The presidents of the European Council and European Commission, Herman Van Rompuy and José Manuel Barroso, are due to meet Japanese prime minister Shinzo Abe to with the aim of reaching an agreement on free trade of goods, services and investment, as well as rules on trade-related issues.
FoodDrinkEurope, COPA-COGECA and CELCAA, the EU agri-food chain organisations representing food and drink manufacturers European farmers, agri-cooperatives, and agri-food traders respectively, said in a joint statement that a comprehensive free trade agreement (FTA) could bring “significant economic benefits”.
Food manufacturing is the largest manufacturing sector in Europe, and according to the organisations, the whole EU agri-food chain generates €2.2 trillion a year, employing 33.6m Europeans.
“Therefore, the opportunities that a free trade agreement with Japan could offer both trading partners, as well as other potential beneficiaries, should be fully recognised in the general economic context,” they said.
They also pointed out that Japanese consumers were increasingly interested in non-traditional foods, and said the EU could not exploit the opportunity to provide European products unless current trade barriers were dismantled.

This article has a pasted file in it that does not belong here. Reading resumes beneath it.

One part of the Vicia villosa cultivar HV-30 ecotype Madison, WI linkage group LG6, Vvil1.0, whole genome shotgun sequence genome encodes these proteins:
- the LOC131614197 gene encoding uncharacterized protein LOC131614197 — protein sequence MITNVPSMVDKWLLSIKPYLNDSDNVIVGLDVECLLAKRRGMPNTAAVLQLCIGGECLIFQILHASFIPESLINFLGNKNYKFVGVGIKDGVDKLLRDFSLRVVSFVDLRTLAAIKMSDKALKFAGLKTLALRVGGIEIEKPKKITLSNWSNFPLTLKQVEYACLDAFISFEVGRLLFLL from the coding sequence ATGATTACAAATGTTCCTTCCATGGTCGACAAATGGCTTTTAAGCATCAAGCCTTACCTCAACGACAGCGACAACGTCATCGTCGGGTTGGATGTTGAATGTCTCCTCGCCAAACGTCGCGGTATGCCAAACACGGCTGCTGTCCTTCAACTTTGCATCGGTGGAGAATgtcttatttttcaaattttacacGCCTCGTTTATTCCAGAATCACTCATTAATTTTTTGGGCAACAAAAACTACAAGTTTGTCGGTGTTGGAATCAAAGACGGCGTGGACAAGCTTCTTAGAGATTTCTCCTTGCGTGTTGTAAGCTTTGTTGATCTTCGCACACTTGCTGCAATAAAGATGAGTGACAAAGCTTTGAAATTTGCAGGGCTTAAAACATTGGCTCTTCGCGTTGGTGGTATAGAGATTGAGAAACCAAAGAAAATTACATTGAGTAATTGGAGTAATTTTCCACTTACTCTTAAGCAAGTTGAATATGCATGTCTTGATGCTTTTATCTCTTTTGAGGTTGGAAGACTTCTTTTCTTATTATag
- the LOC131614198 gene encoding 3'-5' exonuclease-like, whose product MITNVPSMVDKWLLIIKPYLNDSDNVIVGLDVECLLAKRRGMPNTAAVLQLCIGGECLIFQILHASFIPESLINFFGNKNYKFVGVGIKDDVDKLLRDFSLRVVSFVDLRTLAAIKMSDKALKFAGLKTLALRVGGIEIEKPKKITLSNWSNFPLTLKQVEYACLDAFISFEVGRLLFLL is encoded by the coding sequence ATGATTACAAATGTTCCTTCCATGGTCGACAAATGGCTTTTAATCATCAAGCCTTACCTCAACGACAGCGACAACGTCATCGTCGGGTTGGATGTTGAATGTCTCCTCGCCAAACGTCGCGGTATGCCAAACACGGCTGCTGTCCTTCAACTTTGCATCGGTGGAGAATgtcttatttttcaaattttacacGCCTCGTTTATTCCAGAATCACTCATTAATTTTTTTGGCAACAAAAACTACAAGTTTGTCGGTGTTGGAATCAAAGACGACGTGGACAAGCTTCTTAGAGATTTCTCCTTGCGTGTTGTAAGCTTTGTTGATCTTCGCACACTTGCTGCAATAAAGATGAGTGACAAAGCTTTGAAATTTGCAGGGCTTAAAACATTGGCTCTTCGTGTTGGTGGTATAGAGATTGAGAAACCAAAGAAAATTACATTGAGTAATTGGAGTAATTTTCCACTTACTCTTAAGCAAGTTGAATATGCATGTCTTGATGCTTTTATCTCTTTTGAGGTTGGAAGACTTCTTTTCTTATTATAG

According to Eurostat figures, Japan is the fifth biggest export market for EU food and agricultural products, worth €4.7bn a year.
“If EU agri-food producers cannot respond to changing Japanese eating habits because of the existing trade barriers, this market potential will be definitively lost to other major agri-food exporters,” they wrote.
Specifically, a FTA that tackles both tariffs and regulatory barriers could open the Japanese market to European producers of pork, dairy, olive oil, wine, and confectionery, among other foods.
FoodDrinkEurope also cited figures from the European Commission, which found that one year on from a FTA between the EU and South Korea, exports of European pork had increased nearly 120% in a nine-month period, while dairy exports nearly doubled.